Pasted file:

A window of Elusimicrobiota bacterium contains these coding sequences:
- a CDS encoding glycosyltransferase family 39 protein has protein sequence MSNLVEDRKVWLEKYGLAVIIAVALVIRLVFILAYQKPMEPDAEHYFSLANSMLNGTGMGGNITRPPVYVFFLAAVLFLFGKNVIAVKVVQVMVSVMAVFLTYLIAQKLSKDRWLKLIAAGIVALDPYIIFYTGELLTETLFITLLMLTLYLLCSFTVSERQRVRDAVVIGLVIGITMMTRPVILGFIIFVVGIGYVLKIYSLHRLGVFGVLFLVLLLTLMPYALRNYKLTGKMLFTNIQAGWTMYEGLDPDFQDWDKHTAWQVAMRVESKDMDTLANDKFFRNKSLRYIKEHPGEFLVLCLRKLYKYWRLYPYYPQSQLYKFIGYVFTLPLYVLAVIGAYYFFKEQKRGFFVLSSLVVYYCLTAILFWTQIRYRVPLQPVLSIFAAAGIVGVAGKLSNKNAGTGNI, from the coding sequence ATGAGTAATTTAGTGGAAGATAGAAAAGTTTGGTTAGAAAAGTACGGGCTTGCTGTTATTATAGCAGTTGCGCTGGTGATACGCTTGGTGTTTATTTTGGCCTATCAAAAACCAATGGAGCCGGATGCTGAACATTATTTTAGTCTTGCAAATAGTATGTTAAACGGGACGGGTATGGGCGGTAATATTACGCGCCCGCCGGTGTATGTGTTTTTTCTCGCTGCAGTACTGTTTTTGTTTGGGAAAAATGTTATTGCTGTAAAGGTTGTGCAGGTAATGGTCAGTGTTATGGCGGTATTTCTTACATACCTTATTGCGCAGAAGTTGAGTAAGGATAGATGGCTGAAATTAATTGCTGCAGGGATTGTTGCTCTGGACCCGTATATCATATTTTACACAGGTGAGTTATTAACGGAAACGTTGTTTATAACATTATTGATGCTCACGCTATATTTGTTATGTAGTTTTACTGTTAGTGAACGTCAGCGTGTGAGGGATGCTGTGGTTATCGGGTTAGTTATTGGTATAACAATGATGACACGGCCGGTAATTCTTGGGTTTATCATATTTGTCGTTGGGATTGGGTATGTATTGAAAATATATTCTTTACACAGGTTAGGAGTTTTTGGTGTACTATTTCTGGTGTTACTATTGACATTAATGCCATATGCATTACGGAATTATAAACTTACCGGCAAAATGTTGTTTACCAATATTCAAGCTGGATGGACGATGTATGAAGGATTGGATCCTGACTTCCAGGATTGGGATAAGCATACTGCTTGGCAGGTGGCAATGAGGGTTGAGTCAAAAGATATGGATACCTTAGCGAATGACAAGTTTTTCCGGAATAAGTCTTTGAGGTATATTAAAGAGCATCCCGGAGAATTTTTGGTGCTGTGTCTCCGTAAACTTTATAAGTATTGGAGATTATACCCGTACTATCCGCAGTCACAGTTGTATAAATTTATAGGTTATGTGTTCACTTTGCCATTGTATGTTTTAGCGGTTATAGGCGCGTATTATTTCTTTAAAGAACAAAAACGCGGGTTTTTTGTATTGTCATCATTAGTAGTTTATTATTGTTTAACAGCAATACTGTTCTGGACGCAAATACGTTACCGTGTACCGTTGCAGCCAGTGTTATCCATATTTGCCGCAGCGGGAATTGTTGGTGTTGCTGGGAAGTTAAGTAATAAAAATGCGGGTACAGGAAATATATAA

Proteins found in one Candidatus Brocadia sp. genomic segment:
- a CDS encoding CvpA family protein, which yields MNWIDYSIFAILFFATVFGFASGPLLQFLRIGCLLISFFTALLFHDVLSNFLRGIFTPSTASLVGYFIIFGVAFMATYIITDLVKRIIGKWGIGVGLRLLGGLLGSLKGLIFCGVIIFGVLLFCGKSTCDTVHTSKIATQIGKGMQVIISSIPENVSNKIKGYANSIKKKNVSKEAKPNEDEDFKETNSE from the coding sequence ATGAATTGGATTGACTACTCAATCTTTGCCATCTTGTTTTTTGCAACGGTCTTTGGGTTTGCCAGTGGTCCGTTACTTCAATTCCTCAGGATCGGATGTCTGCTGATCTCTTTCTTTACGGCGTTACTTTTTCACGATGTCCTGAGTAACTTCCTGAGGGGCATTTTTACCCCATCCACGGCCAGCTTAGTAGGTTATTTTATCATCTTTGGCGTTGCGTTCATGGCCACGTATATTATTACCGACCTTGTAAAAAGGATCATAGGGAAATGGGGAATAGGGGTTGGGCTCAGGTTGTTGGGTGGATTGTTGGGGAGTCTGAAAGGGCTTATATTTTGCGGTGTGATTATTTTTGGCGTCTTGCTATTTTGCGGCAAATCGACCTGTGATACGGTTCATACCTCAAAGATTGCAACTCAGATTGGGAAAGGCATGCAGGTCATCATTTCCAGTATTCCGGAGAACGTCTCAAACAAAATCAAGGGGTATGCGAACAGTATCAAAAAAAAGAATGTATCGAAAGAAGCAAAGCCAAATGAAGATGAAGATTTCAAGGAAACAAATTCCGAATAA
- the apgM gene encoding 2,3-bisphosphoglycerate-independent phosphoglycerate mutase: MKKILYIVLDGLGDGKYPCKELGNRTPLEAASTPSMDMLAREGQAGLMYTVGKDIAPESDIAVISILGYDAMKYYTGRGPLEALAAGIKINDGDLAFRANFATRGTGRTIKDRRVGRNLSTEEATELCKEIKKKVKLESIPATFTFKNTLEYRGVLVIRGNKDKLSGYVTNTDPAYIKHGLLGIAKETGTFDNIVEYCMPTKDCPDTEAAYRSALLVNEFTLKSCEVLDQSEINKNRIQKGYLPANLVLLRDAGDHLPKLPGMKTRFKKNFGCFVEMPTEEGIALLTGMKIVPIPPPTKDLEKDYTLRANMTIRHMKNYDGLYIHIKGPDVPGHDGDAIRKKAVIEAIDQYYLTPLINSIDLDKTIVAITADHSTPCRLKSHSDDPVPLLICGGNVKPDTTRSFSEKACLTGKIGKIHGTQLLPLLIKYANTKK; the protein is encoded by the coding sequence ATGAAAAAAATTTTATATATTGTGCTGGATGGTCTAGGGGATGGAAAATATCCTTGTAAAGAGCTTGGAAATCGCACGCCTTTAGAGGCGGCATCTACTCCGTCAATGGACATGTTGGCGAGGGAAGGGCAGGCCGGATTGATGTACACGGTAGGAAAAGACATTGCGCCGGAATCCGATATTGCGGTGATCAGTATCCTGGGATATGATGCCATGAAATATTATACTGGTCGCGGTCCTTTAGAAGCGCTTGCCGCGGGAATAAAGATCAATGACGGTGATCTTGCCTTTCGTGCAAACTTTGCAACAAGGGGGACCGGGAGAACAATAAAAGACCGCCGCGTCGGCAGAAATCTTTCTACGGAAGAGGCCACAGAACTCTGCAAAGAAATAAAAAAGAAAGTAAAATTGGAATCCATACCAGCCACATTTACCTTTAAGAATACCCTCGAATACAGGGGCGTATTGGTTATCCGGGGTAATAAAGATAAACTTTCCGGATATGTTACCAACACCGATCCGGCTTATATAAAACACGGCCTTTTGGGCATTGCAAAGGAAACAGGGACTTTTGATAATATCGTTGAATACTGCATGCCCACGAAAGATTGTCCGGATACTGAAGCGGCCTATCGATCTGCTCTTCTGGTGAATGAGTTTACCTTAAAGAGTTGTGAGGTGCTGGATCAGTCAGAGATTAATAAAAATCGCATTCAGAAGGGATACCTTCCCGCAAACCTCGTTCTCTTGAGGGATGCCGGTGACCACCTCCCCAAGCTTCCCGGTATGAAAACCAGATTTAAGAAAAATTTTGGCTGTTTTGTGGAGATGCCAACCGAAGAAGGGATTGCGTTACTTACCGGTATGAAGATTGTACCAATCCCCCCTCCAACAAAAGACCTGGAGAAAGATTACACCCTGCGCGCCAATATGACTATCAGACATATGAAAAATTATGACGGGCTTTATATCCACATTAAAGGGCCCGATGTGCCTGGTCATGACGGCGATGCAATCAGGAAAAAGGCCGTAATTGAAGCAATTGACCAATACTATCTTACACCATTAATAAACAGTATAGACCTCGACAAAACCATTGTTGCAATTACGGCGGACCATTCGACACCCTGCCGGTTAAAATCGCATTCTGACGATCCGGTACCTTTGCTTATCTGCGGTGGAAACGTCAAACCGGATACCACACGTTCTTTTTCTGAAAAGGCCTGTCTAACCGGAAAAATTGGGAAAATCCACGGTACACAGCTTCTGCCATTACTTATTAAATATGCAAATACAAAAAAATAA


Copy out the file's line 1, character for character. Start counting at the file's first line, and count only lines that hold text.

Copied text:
A window of Elusimicrobiota bacterium contains these coding sequences: